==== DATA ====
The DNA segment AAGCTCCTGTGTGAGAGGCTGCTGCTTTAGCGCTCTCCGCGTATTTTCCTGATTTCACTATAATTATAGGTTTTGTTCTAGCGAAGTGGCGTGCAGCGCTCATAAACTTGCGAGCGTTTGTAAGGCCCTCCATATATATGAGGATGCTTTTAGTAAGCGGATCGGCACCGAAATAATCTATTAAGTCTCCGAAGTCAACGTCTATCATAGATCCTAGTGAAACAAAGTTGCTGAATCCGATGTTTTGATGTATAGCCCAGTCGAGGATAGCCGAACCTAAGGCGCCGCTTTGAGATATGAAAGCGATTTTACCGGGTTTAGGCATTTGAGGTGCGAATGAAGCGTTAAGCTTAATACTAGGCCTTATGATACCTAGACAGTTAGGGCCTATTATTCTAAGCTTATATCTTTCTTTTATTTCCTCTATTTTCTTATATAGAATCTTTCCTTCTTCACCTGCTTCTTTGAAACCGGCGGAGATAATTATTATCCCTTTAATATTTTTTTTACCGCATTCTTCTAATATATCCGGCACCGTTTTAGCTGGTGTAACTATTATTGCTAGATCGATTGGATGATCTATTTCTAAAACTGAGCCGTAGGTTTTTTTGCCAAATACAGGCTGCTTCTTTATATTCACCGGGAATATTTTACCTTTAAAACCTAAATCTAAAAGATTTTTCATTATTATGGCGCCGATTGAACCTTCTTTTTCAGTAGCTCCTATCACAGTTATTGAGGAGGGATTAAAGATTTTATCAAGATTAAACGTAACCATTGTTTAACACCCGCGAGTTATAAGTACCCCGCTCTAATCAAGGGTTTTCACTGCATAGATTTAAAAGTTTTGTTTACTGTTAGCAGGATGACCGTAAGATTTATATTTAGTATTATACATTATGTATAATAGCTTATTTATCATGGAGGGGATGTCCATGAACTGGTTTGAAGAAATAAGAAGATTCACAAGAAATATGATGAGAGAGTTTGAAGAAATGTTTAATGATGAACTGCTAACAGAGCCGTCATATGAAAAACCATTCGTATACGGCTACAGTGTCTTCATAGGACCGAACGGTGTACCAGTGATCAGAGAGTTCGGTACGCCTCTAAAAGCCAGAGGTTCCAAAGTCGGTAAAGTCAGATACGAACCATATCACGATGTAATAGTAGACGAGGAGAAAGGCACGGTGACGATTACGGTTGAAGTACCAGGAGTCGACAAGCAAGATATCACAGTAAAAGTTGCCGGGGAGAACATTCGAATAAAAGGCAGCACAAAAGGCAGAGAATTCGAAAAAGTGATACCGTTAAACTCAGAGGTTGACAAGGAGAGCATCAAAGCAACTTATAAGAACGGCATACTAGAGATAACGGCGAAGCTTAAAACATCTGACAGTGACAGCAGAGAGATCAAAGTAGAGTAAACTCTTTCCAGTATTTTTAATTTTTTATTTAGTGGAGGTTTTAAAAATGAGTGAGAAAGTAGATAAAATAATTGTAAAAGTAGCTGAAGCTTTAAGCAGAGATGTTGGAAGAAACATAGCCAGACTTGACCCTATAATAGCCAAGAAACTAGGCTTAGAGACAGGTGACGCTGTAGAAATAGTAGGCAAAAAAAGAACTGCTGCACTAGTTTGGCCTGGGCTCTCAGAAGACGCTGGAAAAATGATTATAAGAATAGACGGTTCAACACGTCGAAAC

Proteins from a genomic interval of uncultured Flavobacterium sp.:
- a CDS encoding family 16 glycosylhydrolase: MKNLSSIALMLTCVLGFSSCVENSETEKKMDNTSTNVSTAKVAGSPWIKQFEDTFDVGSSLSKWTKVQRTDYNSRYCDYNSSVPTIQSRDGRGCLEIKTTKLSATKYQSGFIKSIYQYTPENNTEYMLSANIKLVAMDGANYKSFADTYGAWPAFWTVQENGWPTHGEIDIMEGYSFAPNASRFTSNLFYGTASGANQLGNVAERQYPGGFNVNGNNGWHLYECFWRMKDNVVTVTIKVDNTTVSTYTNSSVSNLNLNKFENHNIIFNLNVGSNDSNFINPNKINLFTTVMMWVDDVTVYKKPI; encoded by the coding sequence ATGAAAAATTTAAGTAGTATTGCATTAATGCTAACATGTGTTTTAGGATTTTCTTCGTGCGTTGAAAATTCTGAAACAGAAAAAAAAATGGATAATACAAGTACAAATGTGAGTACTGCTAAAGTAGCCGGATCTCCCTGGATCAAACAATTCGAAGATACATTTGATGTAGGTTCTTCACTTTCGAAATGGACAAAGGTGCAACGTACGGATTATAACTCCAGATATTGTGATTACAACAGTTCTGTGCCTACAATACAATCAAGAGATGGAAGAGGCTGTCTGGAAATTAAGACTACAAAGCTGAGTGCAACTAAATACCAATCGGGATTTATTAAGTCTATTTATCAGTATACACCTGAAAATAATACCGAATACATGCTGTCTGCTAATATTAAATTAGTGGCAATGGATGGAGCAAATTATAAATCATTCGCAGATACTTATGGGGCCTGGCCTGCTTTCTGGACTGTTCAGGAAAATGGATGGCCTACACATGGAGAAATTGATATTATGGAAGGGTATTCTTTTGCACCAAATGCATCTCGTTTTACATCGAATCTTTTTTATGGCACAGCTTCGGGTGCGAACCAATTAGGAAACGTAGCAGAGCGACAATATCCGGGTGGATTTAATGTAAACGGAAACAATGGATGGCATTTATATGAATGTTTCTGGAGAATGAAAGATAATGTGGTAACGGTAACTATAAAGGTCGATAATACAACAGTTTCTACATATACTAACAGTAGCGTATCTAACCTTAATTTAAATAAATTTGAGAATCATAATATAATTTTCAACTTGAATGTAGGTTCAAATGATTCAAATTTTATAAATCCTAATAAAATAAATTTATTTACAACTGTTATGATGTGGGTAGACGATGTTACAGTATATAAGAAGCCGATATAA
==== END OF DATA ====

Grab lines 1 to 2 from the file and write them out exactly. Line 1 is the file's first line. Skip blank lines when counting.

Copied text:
The DNA segment AAGCTCCTGTGTGAGAGGCTGCTGCTTTAGCGCTCTCCGCGTATTTTCCTGATTTCACTATAATTATAGGTTTTGTTCTAGCGAAGTGGCGTGCAGCGCTCATAAACTTGCGAGCGTTTGTAAGGCCCTCCATATATATGAGGATGCTTTTAGTAAGCGGATCGGCACCGAAATAATCTATTAAGTCTCCGAAGTCAACGTCTATCATAGATCCTAGTGAAACAAAGTTGCTGAATCCGATGTTTTGATGTATAGCCCAGTCGAGGATAGCCGAACCTAAGGCGCCGCTTTGAGATATGAAAGCGATTTTACCGGGTTTAGGCATTTGAGGTGCGAATGAAGCGTTAAGCTTAATACTAGGCCTTATGATACCTAGACAGTTAGGGCCTATTATTCTAAGCTTATATCTTTCTTTTATTTCCTCTATTTTCTTATATAGAATCTTTCCTTCTTCACCTGCTTCTTTGAAACCGGCGGAGATAATTATTATCCCTTTAATATTTTTTTTACCGCATTCTTCTAATATATCCGGCACCGTTTTAGCTGGTGTAACTATTATTGCTAGATCGATTGGATGATCTATTTCTAAAACTGAGCCGTAGGTTTTTTTGCCAAATACAGGCTGCTTCTTTATATTCACCGGGAATATTTTACCTTTAAAACCTAAATCTAAAAGATTTTTCATTATTATGGCGCCGATTGAACCTTCTTTTTCAGTAGCTCCTATCACAGTTATTGAGGAGGGATTAAAGATTTTATCAAGATTAAACGTAACCATTGTTTAACACCCGCGAGTTATAAGTACCCCGCTCTAATCAAGGGTTTTCACTGCATAGATTTAAAAGTTTTGTTTACTGTTAGCAGGATGACCGTAAGATTTATATTTAGTATTATACATTATGTATAATAGCTTATTTATCATGGAGGGGATGTCCATGAACTGGTTTGAAGAAATAAGAAGATTCACAAGAAATATGATGAGAGAGTTTGAAGAAATGTTTAATGATGAACTGCTAACAGAGCCGTCATATGAAAAACCATTCGTATACGGCTACAGTGTCTTCATAGGACCGAACGGTGTACCAGTGATCAGAGAGTTCGGTACGCCTCTAAAAGCCAGAGGTTCCAAAGTCGGTAAAGTCAGATACGAACCATATCACGATGTAATAGTAGACGAGGAGAAAGGCACGGTGACGATTACGGTTGAAGTACCAGGAGTCGACAAGCAAGATATCACAGTAAAAGTTGCCGGGGAGAACATTCGAATAAAAGGCAGCACAAAAGGCAGAGAATTCGAAAAAGTGATACCGTTAAACTCAGAGGTTGACAAGGAGAGCATCAAAGCAACTTATAAGAACGGCATACTAGAGATAACGGCGAAGCTTAAAACATCTGACAGTGACAGCAGAGAGATCAAAGTAGAGTAAACTCTTTCCAGTATTTTTAATTTTTTATTTAGTGGAGGTTTTAAAAATGAGTGAGAAAGTAGATAAAATAATTGTAAAAGTAGCTGAAGCTTTAAGCAGAGATGTTGGAAGAAACATAGCCAGACTTGACCCTATAATAGCCAAGAAACTAGGCTTAGAGACAGGTGACGCTGTAGAAATAGTAGGCAAAAAAAGAACTGCTGCACTAGTTTGGCCTGGGCTCTCAGAAGACGCTGGAAAAATGATTATAAGAATAGACGGTTCAACACGTCGAAAC

Proteins from a genomic interval of uncultured Flavobacterium sp.: